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The Poor, the Rich and the Enforcer: Institutional Choice and Growth

Author

Listed:
  • Thor Koeppl

    () (Queen's University)

  • Cyril Monnet

    () (Federal Reserve Bank of Philadelphia)

  • Erwan Quintin

    () (Federal Reserve Bank of Dallas)

Abstract

We study economies where improving the quality of institutions – modeled as improving contract enforcement – requires resources, but enables trade that raises output by reducing the dispersion of marginal products of capital. We find that in this type of environment it is optimal to combine institutional building with endowment redistribution, and that more ex-ante dispersion in marginal products increases the incentives to invest in enforcement. In addition, we show that institutional investments lead over time to a progressive reduction in inequality. Finally, the framework we describe enables us to formalize the hypothesis formulated by Engerman and Sokoloff (2002) that the initial concentration of human and physical capital can explain the divergence of different countries’ institutional history.

Suggested Citation

  • Thor Koeppl & Cyril Monnet & Erwan Quintin, 2007. "The Poor, the Rich and the Enforcer: Institutional Choice and Growth," Working Papers 1150, Queen's University, Department of Economics.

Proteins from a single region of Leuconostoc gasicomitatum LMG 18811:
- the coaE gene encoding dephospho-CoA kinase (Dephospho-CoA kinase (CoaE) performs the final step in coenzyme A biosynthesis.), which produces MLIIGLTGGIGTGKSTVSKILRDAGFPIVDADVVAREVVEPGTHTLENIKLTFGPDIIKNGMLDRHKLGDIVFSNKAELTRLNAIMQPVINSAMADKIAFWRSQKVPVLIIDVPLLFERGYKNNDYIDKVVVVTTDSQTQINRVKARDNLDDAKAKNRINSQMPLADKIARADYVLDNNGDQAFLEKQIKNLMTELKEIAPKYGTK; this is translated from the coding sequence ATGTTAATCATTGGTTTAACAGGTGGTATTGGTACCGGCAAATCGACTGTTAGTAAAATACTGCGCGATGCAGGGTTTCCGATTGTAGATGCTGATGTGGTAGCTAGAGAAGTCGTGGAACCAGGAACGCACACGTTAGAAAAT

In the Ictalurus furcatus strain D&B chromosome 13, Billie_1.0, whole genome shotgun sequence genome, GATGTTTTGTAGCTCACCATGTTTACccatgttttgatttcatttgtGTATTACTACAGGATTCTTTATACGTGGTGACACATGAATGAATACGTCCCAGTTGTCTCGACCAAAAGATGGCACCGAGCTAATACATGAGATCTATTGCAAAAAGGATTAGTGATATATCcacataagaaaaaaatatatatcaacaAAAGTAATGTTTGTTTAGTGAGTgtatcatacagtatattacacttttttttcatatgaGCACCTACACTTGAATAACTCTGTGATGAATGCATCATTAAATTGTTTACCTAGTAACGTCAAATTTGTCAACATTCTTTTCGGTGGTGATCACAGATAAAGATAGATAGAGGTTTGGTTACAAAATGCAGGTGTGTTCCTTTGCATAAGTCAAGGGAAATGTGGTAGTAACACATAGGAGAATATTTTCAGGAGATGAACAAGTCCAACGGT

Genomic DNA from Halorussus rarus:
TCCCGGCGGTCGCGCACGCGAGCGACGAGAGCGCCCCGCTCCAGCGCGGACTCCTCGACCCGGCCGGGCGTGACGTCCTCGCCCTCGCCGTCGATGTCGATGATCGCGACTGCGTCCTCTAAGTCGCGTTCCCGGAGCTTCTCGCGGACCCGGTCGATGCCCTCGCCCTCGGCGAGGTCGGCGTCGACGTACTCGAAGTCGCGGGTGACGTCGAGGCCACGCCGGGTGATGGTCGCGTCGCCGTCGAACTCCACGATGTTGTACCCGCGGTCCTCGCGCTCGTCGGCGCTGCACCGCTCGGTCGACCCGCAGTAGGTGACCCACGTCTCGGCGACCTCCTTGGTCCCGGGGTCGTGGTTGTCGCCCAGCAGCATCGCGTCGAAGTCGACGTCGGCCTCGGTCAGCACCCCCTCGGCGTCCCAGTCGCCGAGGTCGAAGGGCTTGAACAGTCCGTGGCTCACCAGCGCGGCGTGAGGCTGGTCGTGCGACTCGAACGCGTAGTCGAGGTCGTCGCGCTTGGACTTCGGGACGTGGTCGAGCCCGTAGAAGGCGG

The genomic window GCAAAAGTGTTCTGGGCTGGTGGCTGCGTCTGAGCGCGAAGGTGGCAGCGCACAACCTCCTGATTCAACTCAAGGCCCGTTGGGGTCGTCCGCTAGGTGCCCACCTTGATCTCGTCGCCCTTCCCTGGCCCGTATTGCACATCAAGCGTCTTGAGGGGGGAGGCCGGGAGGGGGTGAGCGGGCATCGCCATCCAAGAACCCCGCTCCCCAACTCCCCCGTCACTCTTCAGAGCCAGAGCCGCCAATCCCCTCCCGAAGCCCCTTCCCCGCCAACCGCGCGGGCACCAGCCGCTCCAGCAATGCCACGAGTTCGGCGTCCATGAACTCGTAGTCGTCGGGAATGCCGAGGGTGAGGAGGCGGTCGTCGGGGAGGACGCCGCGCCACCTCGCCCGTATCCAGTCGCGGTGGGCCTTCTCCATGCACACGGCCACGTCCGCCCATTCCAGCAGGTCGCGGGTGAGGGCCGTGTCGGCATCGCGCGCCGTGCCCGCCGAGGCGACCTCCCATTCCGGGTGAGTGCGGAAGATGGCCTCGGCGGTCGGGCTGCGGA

• Handle: RePEc:qed:wpaper:1150
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    References listed on IDEAS

    as
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    More about this item

    Keywords

    Enforcement as a Choice; Institutions; Inequality; Human and Physical Capital;

    JEL classification:

    • D31 - Microeconomics - - Distribution - - - Personal Income and Wealth Distribution
    • D52 - Microeconomics - - General Equilibrium and Disequilibrium - - - Incomplete Markets
    • O11 - Economic Development, Innovation, Technological Change, and Growth - - Economic Development - - - Macroeconomic Analyses of Economic Development
    • O43 - Economic Development, Innovation, Technological Change, and Growth - - Economic Growth and Aggregate Productivity - - - Institutions and Growth

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